While cycling through France along the Atlantic coast, I tagged on to a group of 9 great guys for day who were on a cycle tour for 5 days. They were covering 80 km's every single day, which was just too much for me because this was my first tour and I wasn't fit enough at that time and I was also carrying almost twice the weight in my bags, but I did keep up with them for the time we spent together that day. Packing my pannier bags with more than I needed couldn't really be helped, as I just didn't know what I was going to need until I was well into my tour, and people are different and want to pack different things.


Staying in hotels or bed and breakfasts means not having to carry camping gear, food, cooking equipment, clothing for different climates, and so many other things. You can pedal as hard as you like all day, knowing that you're guaranteed a nice shower and prepared meals. I have booked a hotel or 2 myself in advance when there were no campsites ahead and no wild camping likely, and I can tell you that the feeling of knowing digs are sorted is so comforting, I found myself able to cover so many more km's at just the thought of it, and my own experience has now had me joining Warmshowers to hopefully find a host or two as I go.


A bicycle for long tours will have to be much tougher, as it will have to take a beating day after day for many months or years. It will be capable of carrying more kit. It will have to be easy to repair and the parts will need to be of better and stronger quality. Lets just say, that you could have some real fun with a family car off-road for a day, but for much longer than that you would need a more dedicated vehicle. And that's why most long tour cyclists opt for expedition bicycles.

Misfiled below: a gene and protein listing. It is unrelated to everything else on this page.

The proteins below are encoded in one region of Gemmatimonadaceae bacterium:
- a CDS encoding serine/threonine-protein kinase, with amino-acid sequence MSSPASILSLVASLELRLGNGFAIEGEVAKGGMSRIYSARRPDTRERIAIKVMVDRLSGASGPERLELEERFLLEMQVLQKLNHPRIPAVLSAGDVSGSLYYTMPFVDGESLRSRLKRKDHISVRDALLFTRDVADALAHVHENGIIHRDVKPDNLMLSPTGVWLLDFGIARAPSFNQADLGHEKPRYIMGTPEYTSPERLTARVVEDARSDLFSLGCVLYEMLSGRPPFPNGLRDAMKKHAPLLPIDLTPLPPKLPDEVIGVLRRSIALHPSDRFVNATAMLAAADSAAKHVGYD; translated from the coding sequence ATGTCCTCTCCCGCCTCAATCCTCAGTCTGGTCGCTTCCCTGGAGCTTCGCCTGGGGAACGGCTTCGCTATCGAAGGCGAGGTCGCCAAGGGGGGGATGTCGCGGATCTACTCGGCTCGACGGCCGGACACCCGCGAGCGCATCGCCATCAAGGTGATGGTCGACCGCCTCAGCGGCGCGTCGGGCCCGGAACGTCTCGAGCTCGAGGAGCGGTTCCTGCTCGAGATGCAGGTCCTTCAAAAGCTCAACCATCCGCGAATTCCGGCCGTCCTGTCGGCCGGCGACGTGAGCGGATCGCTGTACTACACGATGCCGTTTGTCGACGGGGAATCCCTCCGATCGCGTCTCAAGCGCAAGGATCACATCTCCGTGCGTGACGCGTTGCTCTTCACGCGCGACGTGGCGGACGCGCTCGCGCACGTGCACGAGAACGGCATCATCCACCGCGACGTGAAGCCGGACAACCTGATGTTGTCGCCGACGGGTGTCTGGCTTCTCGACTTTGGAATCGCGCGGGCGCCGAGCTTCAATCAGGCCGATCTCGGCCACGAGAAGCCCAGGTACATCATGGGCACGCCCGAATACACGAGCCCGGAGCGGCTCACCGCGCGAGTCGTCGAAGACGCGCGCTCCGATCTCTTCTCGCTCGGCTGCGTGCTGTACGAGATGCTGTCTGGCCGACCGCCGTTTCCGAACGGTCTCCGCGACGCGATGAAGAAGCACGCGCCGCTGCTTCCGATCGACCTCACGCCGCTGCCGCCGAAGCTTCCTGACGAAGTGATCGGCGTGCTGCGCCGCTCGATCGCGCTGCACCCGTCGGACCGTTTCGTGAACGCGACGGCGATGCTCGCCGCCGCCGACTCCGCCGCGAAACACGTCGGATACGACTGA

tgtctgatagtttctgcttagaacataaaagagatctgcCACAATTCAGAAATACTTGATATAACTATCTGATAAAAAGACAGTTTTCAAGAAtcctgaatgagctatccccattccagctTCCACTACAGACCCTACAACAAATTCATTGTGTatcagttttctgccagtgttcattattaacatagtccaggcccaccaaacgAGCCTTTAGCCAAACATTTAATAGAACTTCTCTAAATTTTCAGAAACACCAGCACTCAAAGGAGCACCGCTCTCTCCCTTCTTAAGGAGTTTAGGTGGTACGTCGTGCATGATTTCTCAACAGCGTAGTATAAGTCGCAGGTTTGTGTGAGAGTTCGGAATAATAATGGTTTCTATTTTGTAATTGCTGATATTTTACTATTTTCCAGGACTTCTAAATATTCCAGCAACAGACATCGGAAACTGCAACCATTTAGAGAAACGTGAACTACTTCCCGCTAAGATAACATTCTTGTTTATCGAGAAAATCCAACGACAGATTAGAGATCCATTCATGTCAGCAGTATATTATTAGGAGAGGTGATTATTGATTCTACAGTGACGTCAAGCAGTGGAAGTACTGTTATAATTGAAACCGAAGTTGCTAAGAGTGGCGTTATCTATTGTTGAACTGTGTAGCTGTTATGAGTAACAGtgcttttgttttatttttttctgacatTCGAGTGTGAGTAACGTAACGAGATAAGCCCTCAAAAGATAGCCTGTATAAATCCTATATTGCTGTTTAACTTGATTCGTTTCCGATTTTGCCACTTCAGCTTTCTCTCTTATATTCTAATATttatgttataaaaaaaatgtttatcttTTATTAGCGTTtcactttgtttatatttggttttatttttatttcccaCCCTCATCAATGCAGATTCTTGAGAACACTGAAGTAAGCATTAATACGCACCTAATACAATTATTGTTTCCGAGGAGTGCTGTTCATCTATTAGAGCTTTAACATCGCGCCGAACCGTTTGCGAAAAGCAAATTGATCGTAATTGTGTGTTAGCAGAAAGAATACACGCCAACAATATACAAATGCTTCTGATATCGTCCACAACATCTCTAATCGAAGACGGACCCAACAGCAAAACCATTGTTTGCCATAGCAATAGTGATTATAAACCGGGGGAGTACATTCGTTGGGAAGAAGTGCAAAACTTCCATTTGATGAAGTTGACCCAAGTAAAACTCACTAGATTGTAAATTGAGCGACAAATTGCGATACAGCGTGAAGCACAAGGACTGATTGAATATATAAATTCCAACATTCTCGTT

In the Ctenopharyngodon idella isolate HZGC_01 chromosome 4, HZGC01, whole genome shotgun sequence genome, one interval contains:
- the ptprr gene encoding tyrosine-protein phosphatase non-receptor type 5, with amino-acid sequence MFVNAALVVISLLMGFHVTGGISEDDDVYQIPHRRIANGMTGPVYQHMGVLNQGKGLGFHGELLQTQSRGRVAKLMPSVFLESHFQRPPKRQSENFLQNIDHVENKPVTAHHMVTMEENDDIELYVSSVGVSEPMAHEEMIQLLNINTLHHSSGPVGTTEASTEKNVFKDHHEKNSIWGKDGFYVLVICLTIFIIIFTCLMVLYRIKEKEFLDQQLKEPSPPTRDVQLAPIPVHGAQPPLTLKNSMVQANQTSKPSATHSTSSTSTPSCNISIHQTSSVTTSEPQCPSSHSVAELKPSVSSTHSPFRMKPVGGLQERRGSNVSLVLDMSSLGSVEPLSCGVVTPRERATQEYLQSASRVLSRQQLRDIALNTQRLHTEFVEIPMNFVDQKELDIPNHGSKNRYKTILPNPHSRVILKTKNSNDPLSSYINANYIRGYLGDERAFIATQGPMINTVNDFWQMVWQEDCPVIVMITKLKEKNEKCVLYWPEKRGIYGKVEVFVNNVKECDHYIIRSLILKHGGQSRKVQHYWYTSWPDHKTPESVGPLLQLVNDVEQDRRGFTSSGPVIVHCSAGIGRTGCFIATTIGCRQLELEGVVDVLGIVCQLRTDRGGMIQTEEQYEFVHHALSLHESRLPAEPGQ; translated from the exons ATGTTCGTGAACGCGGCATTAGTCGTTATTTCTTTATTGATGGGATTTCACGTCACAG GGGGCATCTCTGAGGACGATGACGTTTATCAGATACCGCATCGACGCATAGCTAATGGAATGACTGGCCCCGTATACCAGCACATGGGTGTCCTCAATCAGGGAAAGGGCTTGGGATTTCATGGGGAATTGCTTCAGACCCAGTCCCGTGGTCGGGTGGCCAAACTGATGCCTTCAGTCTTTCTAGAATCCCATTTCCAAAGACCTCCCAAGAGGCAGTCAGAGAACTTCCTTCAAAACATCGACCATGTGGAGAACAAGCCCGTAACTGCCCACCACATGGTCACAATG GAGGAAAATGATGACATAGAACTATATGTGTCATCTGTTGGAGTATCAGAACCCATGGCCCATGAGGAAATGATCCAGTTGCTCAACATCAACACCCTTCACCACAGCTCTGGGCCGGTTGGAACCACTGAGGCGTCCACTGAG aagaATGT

You could argue that in a week on a short tour you will be riding the same conditions as someone on a long tour, and that might be true, but if your bike fell apart during your tour, it wouldn't be good but would only spoiled your holiday, and you go home if you can't fix it. For the person geared up for long tour, it could be that the house has been rented out or sold, all belongings in storage, years of preparation down the tubes, the cat had been left with the RSPCA, the job back home has gone along with all the bridges. To take on a really long tour, some pretty big sacrifices have likely had to be made, and so the bike has to be built for the task. All the gear has to be up for the task.


If you plan to camp, you're going to want to be comfortable and dry, and it ideally should be really light but very strong. There are loads of tents out there that are up to the task, but the one that I am thrilled with is the Hubba Hubba NX 2 person tent. It isn't cheap by a long shot, but I needed something for a very long tour, something that was light yet strong, and after 3 months of some brutal treatment from me, I really can't fault it. But still, if its a short tour you're doing, you could probably get away with something much cheaper, that will at the very least keep you dry for a little while. Instead of spending hundreds, you might find something ideal that costs next to nothing.


The same goes for all your equipment, you don't need to spend a fortune on equipment for a short tour, but just make sure its likely to get you through. You can always invest in better gear if your first tour is a success and you want more.

Safety clothing is something of a strange one for cycle touring. Some wear it some don't, but for me, click on the Go link:

You will also find more useful information in my other articles